Some videoblogging for a snowy Sunday (where I am).
Israel renewed its strikes and shelling against targets in densely-populated Gaza on Sunday morning. Some 850 Gazans and 13 Israelis have been killed in the fighting.
Cameraman films death of younger brother (CNN). Warning: graphic:
A protest culture around Gaza is growing up in the West of some sophistication, as exemplified in this professional and touching performance by musician Michael Heart :
A wave of street protests swept Europe and the Middle East on Saturday. Personally, I don’t think these events are very effective, though they can help with networking and social solidarity. They won’t cause significant changes in Israeli policy. Setting up an effective counter to the Israel and military-industrial lobbies on Capitol Hill, now that would make a big difference.
Still, the scale of the protests is breathtaking.
About 20,000 protested in front of the Israeli embassy, and some elements of that crowd became unruly, as this video from ITN explains:
BBC has video of how things went bad in that particular section of the event.. The announcer noticed British Jews and even expatriate Israelis at the rally, who joined in disgust at what the Israeli government is doing.
She called what is happening a genocide. If one thinks of genocide as large numbers of people being killed, as in Rwanda or Cambodia, then her terminology seems exaggerated. But a case could be made that she used the right word.
Contemporary international legal thinking on genocide does consider destroying the lifeways of a people to be in this category. Here is the UN definition:
‘ In the present Convention, genocide means any of the following acts committed with intent to destroy, in whole or in part, a national, ethnical, racial or religious group, as such:
(a) Killing members of the group;
(b) Causing serious bodily or mental harm to members of the group;
(c) Deliberately inflicting on the group conditions of life calculated to bring about its physical destruction in whole or in part . . . ‘
That what the Israeli government is doing is intended to destroy in part the Palestinians as an independent people seems to me incontestable.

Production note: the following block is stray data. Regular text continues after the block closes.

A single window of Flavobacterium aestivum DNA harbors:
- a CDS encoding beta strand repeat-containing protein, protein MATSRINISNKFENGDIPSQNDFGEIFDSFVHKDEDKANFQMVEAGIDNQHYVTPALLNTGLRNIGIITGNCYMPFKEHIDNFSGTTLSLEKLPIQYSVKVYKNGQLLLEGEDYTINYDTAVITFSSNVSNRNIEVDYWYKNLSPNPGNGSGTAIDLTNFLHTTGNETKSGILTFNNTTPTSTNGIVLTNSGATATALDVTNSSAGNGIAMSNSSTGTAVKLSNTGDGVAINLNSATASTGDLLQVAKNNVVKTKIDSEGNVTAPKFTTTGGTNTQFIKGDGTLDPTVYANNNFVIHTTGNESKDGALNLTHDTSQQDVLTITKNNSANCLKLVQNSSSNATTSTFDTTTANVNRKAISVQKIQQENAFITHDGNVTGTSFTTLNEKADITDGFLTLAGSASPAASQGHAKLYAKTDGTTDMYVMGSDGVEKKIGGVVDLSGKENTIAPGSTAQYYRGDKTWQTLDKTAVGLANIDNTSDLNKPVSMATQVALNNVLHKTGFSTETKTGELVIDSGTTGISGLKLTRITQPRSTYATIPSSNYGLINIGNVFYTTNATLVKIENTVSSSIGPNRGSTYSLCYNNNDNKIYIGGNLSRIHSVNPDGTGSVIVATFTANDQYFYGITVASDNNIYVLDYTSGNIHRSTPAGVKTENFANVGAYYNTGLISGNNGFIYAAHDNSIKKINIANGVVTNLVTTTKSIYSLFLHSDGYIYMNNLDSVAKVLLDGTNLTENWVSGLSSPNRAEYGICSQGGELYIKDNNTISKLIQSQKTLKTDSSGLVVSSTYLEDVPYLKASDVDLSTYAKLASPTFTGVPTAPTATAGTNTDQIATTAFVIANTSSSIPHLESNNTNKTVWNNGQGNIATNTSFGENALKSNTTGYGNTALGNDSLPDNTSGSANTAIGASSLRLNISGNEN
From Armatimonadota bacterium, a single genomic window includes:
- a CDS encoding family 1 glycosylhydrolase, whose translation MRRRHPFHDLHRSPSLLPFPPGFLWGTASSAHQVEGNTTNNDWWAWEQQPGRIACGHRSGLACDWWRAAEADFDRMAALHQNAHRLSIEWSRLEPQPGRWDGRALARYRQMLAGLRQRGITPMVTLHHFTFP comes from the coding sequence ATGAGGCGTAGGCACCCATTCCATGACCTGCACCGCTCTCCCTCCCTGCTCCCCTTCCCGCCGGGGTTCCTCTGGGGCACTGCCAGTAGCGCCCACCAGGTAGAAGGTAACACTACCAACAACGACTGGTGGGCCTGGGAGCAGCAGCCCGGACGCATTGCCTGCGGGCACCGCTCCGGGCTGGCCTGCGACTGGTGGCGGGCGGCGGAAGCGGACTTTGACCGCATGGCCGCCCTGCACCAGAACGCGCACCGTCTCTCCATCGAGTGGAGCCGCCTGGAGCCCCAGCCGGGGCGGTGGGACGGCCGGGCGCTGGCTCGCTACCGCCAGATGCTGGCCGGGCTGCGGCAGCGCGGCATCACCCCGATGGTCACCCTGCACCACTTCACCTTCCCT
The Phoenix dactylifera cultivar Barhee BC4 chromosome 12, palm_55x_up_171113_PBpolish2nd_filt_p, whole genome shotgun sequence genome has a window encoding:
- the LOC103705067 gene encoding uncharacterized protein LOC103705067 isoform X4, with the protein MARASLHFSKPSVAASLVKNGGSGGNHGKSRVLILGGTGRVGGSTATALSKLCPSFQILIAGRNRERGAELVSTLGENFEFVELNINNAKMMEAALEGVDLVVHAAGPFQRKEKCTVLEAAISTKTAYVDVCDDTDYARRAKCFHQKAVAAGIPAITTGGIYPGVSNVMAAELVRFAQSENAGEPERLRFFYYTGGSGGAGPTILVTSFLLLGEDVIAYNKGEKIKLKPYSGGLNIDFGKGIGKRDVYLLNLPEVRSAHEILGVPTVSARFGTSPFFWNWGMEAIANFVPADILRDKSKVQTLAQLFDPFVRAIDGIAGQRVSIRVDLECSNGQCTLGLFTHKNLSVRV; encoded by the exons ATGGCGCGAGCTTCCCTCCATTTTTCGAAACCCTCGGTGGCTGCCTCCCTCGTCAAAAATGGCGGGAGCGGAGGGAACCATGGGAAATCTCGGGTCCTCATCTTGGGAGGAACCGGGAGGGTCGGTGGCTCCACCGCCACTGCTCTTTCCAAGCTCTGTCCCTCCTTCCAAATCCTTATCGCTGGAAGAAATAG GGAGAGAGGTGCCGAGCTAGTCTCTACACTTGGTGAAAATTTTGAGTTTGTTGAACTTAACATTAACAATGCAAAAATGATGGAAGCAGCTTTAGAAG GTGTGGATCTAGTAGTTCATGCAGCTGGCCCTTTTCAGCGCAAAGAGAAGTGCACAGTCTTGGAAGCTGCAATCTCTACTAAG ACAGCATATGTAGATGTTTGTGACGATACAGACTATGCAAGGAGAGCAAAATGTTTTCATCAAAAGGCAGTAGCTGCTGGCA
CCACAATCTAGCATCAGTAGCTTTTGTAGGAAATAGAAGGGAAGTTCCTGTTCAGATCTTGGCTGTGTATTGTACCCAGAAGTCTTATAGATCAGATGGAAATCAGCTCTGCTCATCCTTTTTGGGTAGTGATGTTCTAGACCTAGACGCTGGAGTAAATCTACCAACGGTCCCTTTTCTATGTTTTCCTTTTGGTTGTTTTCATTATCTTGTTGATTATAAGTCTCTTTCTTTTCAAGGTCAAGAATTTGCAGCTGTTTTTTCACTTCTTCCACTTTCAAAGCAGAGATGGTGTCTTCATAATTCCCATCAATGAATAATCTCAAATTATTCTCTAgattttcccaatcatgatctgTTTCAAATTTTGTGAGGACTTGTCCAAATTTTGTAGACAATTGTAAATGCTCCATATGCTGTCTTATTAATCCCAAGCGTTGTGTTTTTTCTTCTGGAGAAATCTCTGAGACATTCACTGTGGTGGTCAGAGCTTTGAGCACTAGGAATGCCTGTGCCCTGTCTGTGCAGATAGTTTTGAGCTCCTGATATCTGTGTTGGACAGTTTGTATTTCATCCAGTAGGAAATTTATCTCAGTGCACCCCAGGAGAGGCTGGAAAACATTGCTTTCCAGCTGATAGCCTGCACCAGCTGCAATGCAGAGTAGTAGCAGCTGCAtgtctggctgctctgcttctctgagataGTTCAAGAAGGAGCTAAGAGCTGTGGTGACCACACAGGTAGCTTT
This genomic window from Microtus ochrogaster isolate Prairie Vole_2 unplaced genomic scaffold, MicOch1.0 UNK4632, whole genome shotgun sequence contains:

Former Deputy Secretary of Defense Paul Wolfowitz considered what Saddam Hussein did to the Marsh Arabs of southern Iraq in draining their swamps and expelling them to slums around Basra and Amara to be one of the reasons an Iraq War needed to be fought. I can’t see any particular difference between what Saddam did to the Marsh Arabs and what Israel did to the Palestinians who became refugees in Gaza and who are now under bombardment again.
At our Global Affairs blog, see the columns on Gaza by Dick Norton and Farideh Farhi; Farhi’s is “Israel, Gaza War, Return of “Emboldened Iran,” and Obama.”
Jean-Baptiste Gallopin argues in a French op-ed for Liberation that the Israelis are destroying the civic infrastructure of Gaza, including police stations and municipal buildings, that will ensure that chaos reigns when Israeli troops withdraw. He is right. None of us can understand why a country would want to create chaos right on its borders.
David Rose has discovered documents demonstrating that the summer, 2007 break of Fatah with Hamas was orchestrated by the Bush administration after the two had finally achieved a national unity government that January. The plan was later doctored to make it look like it was all coming from Fatah leader Mahmoud Abbas.
Oooops, this part of the first draft of the posting was an older video coming out of an operation in Bethlehem. Sorry for the error.
CBC reports on Israeli military killing of civilians with Israeli army footage that Israeli television leaked. It shows the killing of a mother of two. There is touching footage of a young girl trying not to show the enemy her tears. Israeli soldiers appear to have delayed an ambulance from coming in time to save her. One of the Israeli soldiers says “I don’t know what we are doing here. Purification maybe. It’s dirty here. I don’t know why a good Hebrew boy should be here so far from his home.”